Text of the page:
The important work happening at Cristo Rey Dallas is making a positive impact on the lives of hundreds of dedicated high school students and their families, as well as the Dallas community as whole through the school’s Corporate Work Study Program.

 We are thrilled to have the opportunity to celebrate the great success of Cristo Rey Dallas. Grow to Grove will be a night of great fun that supports an even greater initiative—preparing hardworking students to go to and through college!

DeeDee Lee and Janie Condon (File photo)

Mike and Micki Rawlings (File photo)

Claire Emanuelson and Pam Perella (File photo)

Candace and Jim Krause

Grow the Grove host committee members include: Lydia and Bill Addy, Helaine and Dan Blizzard, Becky and Ken Bruder, Susi and Peter Brundage, Jessica and Jeff Burrow, Karen and Mark Carney, Shelly and Tom Codd, Janie and David Condon, Claire and Dwight Emanuelson, Ola and Randall Fojtasek, Barbara and Brad Fritts, Susan and Mark Godvin, Jane and Greg Greene, Jean and Erik Hansen, Julie and Ed Hawes, Candace and Jimmy Krause, Leslie and Michael Lanahan, Patty and Mark Langdale, DeeDee and Jimmy Lee, Ann and Chris Mahowald, Kiley McGuire, Karla and Mark McKinley, Susan McSherry, Tricia and Bill Miller, Laura and Scott Moore, Michelle Moussa, Angela Nash, Ruthie and Jay Pack, Pam and Gary Patsley, Pam and Vin Perella, Susan and Jon Piot, Micki and Mike Rawlings, Randa and Doug Roach, Shelle and Michael Sills, Mary and Mike Smith, Mersina Stubbs, Beth and Chuck Thoele, Debbie and John Tolleson, Piper and Mike Wyatt and Ana and Jim Yoder.

Patty and Mark Langdale (File photo)

Chuck and Beth Thoele (File photo)

Mersina Stubbs (File photo)

Angela Nash (File photo)

Susan McSherry (File photo)

Mike and Piper Wyatt (File photo)

Michael and Shelle Sills (File photo)

Sponsorships for Grow the Grove begin at $1,600.  Limited tickets will be available closer to the event at a cost of $320 each for preferred seating or $250 each for general admission. For more information, contact Lisa Brunts[email protected] or visit cristoreydallas.org.

Located in Pleasant Grove, Cristo Rey Dallas College Prep provides economically challenged students of all faiths with a college preparatory education enabling them to become men and women of purpose and service. Through a rigorous curriculum, integrated with a hands-on professional work experience, students graduate ready to succeed in college and in life. cristoreydallas.org.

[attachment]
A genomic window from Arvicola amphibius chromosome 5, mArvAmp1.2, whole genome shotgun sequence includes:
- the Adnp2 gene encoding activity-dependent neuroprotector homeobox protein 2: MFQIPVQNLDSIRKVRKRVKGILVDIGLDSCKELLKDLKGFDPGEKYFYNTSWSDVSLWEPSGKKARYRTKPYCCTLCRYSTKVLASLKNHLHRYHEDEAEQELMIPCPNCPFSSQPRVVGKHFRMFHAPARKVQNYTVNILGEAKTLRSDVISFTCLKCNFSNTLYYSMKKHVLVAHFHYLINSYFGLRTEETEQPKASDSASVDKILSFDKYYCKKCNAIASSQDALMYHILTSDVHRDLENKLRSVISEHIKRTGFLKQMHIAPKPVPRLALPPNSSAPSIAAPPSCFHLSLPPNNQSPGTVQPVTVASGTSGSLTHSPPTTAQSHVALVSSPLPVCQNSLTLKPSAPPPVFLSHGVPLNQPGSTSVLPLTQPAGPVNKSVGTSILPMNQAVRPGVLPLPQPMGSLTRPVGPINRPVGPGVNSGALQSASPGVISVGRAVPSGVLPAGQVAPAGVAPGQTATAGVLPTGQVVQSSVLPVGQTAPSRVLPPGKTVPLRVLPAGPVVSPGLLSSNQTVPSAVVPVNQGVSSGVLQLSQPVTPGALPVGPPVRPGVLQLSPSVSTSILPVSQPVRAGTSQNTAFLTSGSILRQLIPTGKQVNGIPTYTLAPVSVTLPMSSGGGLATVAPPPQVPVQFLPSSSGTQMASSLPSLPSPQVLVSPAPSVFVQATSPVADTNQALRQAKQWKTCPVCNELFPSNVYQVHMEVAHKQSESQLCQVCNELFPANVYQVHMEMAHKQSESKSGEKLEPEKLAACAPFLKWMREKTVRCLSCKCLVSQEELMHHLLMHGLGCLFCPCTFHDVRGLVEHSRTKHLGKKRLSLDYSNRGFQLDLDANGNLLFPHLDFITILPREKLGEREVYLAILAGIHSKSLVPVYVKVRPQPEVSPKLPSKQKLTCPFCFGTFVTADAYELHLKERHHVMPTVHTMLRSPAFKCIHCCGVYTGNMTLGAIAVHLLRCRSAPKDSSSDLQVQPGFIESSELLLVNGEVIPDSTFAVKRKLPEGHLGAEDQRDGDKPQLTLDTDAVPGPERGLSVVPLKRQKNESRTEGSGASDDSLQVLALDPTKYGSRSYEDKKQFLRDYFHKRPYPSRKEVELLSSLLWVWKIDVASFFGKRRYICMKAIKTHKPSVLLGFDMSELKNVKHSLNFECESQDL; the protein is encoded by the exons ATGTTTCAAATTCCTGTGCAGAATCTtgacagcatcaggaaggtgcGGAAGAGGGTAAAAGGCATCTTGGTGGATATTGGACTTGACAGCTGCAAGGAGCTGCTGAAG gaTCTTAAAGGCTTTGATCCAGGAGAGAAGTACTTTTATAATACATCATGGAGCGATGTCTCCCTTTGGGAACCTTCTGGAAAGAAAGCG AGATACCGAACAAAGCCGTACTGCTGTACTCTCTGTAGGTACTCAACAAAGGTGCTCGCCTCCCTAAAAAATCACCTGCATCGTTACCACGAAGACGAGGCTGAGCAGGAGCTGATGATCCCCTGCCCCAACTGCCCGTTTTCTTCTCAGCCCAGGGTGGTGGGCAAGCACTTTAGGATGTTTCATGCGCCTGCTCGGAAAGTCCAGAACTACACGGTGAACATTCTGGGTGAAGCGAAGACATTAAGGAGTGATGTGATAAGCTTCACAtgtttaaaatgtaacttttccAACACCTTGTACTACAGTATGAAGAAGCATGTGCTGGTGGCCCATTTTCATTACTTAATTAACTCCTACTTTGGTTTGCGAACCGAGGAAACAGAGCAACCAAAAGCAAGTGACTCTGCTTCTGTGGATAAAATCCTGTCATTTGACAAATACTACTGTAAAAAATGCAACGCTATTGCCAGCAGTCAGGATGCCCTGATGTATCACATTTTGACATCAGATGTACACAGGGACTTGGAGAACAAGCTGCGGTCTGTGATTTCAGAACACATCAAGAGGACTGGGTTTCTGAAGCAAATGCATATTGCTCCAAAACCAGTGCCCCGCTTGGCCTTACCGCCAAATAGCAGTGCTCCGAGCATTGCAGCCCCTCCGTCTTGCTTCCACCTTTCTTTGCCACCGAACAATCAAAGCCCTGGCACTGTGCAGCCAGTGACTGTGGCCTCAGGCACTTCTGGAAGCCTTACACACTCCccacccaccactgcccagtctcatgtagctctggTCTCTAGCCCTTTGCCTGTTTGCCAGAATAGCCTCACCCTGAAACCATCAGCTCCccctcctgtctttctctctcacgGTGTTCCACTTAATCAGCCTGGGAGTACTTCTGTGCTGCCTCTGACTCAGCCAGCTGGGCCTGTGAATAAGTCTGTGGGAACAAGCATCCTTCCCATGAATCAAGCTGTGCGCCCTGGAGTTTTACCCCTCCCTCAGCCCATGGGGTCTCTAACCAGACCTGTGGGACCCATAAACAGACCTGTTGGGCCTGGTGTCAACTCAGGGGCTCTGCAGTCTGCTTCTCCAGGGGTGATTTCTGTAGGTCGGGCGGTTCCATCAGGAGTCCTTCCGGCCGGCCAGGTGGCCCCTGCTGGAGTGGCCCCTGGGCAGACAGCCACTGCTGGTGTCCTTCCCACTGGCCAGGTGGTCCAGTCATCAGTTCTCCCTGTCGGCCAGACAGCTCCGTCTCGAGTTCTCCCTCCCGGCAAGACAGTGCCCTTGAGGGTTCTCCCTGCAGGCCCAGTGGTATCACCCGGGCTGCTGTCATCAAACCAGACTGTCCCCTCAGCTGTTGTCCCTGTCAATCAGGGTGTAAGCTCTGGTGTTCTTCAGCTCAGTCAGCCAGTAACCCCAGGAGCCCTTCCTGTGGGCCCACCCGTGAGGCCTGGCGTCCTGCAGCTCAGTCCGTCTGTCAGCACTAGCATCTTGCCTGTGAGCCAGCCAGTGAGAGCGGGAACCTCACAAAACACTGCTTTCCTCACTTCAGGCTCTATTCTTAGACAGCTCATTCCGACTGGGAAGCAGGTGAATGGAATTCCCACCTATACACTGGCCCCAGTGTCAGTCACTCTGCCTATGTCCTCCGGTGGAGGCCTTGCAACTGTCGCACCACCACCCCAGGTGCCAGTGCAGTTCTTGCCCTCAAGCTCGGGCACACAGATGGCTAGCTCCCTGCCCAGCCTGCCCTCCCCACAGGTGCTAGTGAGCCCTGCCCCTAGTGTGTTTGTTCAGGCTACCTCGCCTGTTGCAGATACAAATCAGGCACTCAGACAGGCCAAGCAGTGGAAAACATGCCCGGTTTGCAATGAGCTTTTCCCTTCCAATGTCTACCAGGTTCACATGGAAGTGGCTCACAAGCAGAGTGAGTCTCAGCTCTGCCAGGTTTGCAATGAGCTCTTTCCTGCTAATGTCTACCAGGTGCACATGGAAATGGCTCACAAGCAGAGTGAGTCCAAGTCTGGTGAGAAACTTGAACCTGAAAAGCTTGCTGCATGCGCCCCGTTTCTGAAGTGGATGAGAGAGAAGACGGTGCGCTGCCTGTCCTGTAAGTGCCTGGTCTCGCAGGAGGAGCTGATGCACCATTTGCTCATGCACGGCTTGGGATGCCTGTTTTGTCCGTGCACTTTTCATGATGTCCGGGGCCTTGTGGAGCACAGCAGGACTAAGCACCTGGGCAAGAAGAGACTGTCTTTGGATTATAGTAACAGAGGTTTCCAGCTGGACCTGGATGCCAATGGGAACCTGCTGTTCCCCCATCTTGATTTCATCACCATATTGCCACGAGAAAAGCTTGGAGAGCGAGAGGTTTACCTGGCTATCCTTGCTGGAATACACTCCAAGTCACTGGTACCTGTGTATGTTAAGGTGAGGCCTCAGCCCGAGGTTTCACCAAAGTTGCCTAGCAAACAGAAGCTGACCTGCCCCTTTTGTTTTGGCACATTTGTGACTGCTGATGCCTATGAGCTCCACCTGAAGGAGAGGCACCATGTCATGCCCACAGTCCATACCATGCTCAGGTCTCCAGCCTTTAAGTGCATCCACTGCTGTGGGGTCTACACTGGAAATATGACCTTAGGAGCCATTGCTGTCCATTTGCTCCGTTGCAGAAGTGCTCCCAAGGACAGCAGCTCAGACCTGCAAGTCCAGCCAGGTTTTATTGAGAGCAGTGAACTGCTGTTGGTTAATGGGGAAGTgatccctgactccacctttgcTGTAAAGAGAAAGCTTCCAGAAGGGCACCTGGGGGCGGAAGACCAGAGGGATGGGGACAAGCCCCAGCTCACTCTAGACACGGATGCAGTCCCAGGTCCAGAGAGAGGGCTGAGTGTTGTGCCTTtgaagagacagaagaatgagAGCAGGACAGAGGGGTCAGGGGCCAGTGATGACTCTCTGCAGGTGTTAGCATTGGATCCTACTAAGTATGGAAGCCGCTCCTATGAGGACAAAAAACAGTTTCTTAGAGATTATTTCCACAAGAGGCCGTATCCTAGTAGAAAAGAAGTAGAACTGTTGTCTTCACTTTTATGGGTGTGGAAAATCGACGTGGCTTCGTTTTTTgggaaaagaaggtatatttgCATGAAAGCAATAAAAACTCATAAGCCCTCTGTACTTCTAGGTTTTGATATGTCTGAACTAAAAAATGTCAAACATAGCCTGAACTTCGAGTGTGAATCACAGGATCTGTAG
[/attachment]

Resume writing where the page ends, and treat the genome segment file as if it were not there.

* Photo credit: Tamytha Cameron Smith

MySweetCharity Opportunity: Michael Faircloth Fashion Design Program At The University Of North Texas

According to Michael Faircloth Fashion Design Program at The University of North TexasMichael Faircloth,

Michael Faircloth designs (File photo)

The fashion design program at the University of North Texas prepares students for a career as a fashion designer, illustrator or for the many production positions in the fashion industry. The program educates students to create designs that are both innovative and current, while being marketable and suitable for manufacture.

Graduates have landed prestigious design positions for companies such as Oscar de la Renta, Dillards, Watters Bridal, Fossil, Ralph Lauren, Theory, Panhandle Slim, Haggar, JC Penney, Nicole Miller, Monique Lhuillier, Zac Posen and Calvin Klein. I am honored to have my name associated with the Fashion Design Program.

I am humbled and overjoyed that my friends and my alma mater desire to recognize my achievements by naming the fashion design program for me. My experience and education while studying fashion design at UNT certainly laid the foundation for my success, and it continues to support my view of fashion as a discipline of art.

Lisa Troutt and Michael Faircloth (File photo)

And, I am enthusiastically encouraging others to contribute to the fund so we continue to support the program and remind students of the success they can achieve with a degree from UNT.